Dream on

Michigan State coach accepts women's track and cross country job

MADISON, Wis.—Jim Stintzi is making his dreams come true. The head coach of the men's and women's cross country teams and an assistant for the men's and women's track teams at Michigan State will now head Wisconsin's track and cross country teams. As of July 1, he will officially replace Peter Tegen, who will end his 30-year tenure in June.

"It's a dream job and a dream opportunity," Stintzi said.

Stintzi brings a wealth of knowledge to Wisconsin, particularly in the area of distance running. A Badger distance runner who graduated in 1981, he served as Michigan State's men's cross country coach from 1984 to 2003 and added a stint as the women's cross country coach from 2000 to 2003. During these times, he was an assistant with the men's and women's track teams. His Big Ten coaching experience, along with his knowledge of both the state and the university, were aspects that separated Stintzi from the other five candidates for the position.

"Knowing the league is important," UW-Madison Athletic Director Barry Alvarez said. "Being at the Division I level as far as hiring staff, putting staff together, understanding how to operate your scholarships, how you break down, the difference between winning and losing, then tie in his awareness of the university, of our state. Plus, the fact that he's been very productive and has been very successful. … The combination separated him."

At Michigan State, Stintzi racked up a plethora of accolades for both the men's and women's teams. He coached the men's cross country program to six NCAA Championship appearances—including a seventh-place finish in 1997—and led the women to three showings at the championships in the last four years. He was named the men's Big Ten Coach of the Year in 1987 and 1988, and earned the same honor while coaching the women's program in 2001, as well as the 2001 Great Lakes Regional Coach of the Year. The list of accolades extends beyond team titles and the honors he received. He has coached 24 All-American and 42 All-Big Ten athletes at Michigan State, just another reminder of his success at MSU.

"He's a proven commodity … at this level and also has 20 years of successful coaching in the Big Ten," Alvarez said.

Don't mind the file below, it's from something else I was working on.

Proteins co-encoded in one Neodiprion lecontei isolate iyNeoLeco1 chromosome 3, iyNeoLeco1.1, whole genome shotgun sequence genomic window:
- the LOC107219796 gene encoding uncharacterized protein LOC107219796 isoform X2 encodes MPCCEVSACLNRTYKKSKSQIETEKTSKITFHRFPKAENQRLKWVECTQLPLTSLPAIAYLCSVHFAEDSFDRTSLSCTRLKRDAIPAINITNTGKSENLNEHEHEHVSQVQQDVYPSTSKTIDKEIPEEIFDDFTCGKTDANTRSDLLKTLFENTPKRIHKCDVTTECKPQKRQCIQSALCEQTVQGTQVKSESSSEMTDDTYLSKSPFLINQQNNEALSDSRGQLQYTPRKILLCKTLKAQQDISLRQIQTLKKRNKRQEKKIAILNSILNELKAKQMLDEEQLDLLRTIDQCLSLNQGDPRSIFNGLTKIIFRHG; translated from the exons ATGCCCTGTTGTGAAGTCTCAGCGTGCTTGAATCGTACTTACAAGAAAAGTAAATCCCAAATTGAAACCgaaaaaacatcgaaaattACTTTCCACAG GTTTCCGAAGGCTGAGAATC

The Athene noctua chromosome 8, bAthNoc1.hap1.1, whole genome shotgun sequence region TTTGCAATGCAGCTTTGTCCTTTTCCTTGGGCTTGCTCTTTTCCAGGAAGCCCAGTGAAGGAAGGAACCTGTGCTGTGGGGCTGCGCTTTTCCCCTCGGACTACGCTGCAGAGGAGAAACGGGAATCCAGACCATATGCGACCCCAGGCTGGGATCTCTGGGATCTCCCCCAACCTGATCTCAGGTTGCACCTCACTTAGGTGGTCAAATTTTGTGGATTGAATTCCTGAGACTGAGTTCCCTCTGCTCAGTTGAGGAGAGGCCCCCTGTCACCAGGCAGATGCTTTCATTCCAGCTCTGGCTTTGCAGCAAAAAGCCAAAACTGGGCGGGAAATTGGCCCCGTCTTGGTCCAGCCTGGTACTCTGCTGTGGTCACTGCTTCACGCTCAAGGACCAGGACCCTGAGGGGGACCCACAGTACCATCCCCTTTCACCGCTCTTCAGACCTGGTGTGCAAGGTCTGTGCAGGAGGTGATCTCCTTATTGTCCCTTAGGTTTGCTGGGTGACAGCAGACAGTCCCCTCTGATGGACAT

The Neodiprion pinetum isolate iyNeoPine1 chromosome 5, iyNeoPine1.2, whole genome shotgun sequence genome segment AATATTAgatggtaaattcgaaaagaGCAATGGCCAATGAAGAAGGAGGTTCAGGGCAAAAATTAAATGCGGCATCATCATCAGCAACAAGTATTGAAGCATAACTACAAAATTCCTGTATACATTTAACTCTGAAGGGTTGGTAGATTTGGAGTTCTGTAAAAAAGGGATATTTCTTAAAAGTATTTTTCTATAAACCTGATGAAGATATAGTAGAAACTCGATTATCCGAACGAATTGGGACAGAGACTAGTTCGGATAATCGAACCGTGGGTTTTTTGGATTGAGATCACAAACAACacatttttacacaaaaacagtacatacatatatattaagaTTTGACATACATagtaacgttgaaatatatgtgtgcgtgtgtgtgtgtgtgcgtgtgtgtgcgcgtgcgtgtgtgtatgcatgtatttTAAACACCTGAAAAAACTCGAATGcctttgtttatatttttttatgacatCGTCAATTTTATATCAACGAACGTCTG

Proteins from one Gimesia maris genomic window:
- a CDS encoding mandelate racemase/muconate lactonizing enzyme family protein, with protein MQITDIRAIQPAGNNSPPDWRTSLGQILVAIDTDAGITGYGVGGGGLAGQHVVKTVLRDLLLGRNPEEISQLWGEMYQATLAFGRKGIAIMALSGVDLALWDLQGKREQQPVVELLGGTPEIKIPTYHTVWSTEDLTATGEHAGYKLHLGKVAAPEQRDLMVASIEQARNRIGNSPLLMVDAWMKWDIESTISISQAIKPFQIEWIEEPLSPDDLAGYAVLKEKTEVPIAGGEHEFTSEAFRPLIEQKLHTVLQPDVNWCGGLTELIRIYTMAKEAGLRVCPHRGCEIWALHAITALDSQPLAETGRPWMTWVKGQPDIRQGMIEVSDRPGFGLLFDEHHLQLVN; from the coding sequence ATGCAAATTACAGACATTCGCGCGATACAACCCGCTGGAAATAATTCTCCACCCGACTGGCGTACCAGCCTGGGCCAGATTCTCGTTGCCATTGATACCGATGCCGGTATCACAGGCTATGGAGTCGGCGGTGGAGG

Although Stintzi revitalized the Michigan State men's program in the mid 1980s, turning a team in the doldrums into a competitive program at both the conference at national levels, he leapt at the opportunity to coach at Wisconsin, his alma mater.

"It was Wisconsin that tripped the trigger," Stintzi said. "I had been at Michigan State for 20 years and it's a great institution and I enjoyed every minute of it, great memories there. But Wisconsin is special. There are not many athletic departments like the University of Wisconsin has and there are very few that have track and field programs with the tradition that Wisconsin has."

At Wisconsin, Stintzi earned seven All-American awards and six Big Ten Championships and took second place at the NCAA Championships in the distance medley relay in 1978 and the two-mile run in 1979. In 1981, he was named the Big Ten athlete of the outdoor championship after placing first in the 10,000 meters and second in the 5,000 meters and 3,000-meter steeplechase, an impressive feat for a distance runner.

"Very tenacious competitor, hard worker," Ed Nuttycombe, the men's track and field coach said of Stintzi as an athlete. Nuttycombe was in his first season as an assistant coach in 1981 when Stintzi was a fifth-year senior.

Flash forward to today. Stintzi will take over a legendary program at Wisconsin and replace an institution in Peter Tegen, the only coach the Badger women's programs have known. A year full of challenges awaits Stintzi, as he will be called upon to revitalize a program critics say is in decline.

"I think every program has ebbs and flows and I think there's some work to do," Stintzi said. "I think it's going to be a rough year next year. I don't know everyone that's coming but I think that the tradition at Wisconsin is so strong that—I'm not here to say that it's going to be easy to go out and win a national championship or even a Big Ten Championship—but I know that Wisconsin, the tools are here to have a great program."

"He's going to recruit good quality people. I think that he understands what it is going to take to be successful here," Nuttycombe said. "There's some name recognition in the state that will help."

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